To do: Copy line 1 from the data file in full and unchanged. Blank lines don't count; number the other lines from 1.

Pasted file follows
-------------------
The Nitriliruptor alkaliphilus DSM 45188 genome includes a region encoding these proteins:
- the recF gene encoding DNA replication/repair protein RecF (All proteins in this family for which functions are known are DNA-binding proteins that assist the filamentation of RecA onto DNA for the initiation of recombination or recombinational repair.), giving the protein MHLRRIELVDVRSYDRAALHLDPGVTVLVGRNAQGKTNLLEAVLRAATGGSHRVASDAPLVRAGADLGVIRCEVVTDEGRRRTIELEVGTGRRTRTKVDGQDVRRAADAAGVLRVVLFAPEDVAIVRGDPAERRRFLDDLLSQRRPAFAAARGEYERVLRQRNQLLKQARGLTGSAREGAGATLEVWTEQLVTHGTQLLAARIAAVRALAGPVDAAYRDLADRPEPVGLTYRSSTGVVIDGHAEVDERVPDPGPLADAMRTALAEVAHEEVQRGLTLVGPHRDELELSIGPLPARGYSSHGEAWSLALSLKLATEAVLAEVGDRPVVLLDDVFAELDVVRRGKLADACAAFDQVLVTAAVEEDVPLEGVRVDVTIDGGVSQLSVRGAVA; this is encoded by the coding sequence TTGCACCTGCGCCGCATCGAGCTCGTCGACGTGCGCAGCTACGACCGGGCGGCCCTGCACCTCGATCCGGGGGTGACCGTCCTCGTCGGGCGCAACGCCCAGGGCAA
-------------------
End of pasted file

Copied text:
The Nitriliruptor alkaliphilus DSM 45188 genome includes a region encoding these proteins: